Protein kinase CK2 in gene control at cell cycle entry
- Cite this article as:
- Pyerin, W., Barz, T. & Ackermann, K. Mol Cell Biochem (2005) 274: 189. doi:10.1007/s11010-005-2951-1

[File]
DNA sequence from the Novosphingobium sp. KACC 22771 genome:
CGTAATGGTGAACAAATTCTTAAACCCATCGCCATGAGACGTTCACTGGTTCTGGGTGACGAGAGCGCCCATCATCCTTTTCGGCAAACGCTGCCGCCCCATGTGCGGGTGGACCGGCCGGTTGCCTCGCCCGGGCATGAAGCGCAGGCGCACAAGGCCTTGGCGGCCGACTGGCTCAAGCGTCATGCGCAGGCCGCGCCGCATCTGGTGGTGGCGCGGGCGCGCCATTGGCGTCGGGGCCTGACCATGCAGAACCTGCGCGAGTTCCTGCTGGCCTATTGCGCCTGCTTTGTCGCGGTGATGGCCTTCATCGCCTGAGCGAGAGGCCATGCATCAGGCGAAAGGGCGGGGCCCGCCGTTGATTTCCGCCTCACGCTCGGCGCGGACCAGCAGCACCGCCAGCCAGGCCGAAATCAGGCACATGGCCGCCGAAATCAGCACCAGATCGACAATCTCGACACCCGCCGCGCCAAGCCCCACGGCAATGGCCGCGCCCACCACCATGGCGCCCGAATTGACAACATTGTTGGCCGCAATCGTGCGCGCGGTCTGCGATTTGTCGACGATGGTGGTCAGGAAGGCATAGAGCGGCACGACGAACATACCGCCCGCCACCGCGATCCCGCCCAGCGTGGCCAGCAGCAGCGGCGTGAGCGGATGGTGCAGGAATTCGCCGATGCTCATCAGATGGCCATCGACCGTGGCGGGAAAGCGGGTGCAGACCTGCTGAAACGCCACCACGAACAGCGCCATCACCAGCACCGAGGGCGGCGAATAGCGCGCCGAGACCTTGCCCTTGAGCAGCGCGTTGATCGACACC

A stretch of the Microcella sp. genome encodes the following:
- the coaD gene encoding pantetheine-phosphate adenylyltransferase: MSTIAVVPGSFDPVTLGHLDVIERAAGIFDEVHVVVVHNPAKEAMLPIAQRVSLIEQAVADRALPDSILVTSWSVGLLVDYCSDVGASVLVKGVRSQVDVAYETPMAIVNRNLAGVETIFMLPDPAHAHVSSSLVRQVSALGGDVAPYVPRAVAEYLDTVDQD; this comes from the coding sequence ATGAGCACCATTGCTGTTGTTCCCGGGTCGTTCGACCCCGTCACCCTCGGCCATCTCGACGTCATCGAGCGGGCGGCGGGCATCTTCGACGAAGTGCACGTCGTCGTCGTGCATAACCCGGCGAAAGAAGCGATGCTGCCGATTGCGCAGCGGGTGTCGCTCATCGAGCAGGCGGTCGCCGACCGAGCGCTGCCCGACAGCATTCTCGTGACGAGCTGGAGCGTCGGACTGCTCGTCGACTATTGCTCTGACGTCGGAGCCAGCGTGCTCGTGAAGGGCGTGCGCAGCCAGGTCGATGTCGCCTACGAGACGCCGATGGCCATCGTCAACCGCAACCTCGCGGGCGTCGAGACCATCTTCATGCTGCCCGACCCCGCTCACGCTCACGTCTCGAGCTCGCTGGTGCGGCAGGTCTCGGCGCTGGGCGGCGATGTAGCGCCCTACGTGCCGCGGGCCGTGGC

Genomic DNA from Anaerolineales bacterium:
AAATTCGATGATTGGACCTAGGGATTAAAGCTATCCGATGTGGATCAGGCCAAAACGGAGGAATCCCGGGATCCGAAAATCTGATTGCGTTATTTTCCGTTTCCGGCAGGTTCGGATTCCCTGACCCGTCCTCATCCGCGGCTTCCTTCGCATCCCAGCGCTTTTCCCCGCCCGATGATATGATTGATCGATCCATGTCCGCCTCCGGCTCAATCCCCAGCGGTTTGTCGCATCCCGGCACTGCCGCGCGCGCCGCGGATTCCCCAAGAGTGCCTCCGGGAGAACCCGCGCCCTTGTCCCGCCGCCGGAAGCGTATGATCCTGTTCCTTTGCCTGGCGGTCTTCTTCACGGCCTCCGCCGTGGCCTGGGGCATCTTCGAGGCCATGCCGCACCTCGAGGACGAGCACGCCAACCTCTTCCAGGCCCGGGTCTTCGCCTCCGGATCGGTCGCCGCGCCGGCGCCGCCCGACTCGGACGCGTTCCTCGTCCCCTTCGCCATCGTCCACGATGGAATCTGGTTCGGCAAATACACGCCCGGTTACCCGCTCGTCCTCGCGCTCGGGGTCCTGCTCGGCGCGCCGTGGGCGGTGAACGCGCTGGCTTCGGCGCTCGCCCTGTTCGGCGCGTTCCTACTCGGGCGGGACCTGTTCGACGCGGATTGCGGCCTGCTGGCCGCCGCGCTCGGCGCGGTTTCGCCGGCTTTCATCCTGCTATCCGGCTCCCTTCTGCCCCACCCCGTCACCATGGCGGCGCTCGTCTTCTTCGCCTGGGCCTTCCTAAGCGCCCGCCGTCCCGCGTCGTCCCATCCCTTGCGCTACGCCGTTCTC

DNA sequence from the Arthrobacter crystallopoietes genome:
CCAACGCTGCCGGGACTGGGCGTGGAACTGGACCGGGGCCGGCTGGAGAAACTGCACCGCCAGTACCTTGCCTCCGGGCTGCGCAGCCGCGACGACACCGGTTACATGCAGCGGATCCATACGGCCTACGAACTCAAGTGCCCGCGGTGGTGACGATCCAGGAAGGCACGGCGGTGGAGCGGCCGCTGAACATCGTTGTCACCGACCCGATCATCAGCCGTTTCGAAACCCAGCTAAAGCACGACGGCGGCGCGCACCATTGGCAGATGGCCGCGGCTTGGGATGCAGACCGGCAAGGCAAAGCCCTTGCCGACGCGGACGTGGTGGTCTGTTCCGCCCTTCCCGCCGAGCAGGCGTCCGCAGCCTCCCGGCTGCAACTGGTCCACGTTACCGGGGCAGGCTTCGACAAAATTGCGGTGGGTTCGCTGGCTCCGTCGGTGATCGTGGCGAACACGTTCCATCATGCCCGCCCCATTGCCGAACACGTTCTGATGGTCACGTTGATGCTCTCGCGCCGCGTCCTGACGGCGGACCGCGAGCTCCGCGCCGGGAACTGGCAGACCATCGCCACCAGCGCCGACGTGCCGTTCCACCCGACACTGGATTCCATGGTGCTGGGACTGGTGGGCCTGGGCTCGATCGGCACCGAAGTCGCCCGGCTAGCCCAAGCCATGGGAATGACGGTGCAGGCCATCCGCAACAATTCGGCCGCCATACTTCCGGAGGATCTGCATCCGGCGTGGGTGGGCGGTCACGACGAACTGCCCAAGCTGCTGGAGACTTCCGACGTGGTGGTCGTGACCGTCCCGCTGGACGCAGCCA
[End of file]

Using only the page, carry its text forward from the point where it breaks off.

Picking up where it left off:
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Protein kinase CK2 has diverse links to gene control and cell cycle. Comparative genome-wide expression profiling of CK2 mutants of the budding yeast Saccharomyces cerevisiae at cell cycle entry has revealed that a significant proportion of cell-cycle genes are affected by CK2. Here, we examine how CK2 realizes this effect. We show that the CK2 action may be directed to gene promoters causing genes with promoter homologies to respond comparably to CK2 perturbation. Examples are metabolic pathway and nutrition supply genes such as the PHO and MET regulon genes, responsible for phosphate maintenance and methionine biosynthesis, respectively. CK2 perturbation affects both regulons permanently and both via repression of a central transcription factor, but with different mechanisms: In the PHO regulon, the gene encoding the central transcription factor Pho4 is repressed and, in addition, Pho4 and/or the cyclin-dependent kinase of the regulon’s control complex may be affected by CK2 phosphorylation. In the MET regulon, the repression of the central transcription factor Met4 occurs not by expression inhibition, but rather by availability tuning via a CK2-mediated phosphorylation of a degradation complex. On the other hand, the CK2 action may be directed to the chromatin regulon, thus affecting globally the expression of genes, i.e., the CK2 perturbation results either in comparable responses of genes which have no promoter homologies or in deviating responses despite promoter homologies. The effect is rather transient and concerns aside various cell cycle control genes a notable number of genes encoding chromatin remodeling and modification proteins with functions in chromatin assembly and (anti-)silencing as well as in histone (de-)acetylation, and frequently are also substrates of CK2, suggesting additional tuning at protein level. In line with these findings, we observe in human cells sequence-independent but cell-cycle-dependent CK2 associations with promoters of cell-cycle-regulated genes at periods of extensive gene expression alterations, including cell cycle entry. Our observations are compatible with the idea that the gene control by CK2 is achieved via different mechanisms and at different levels of organization and includes a global role in transcription-related chromatin remodelling and modification.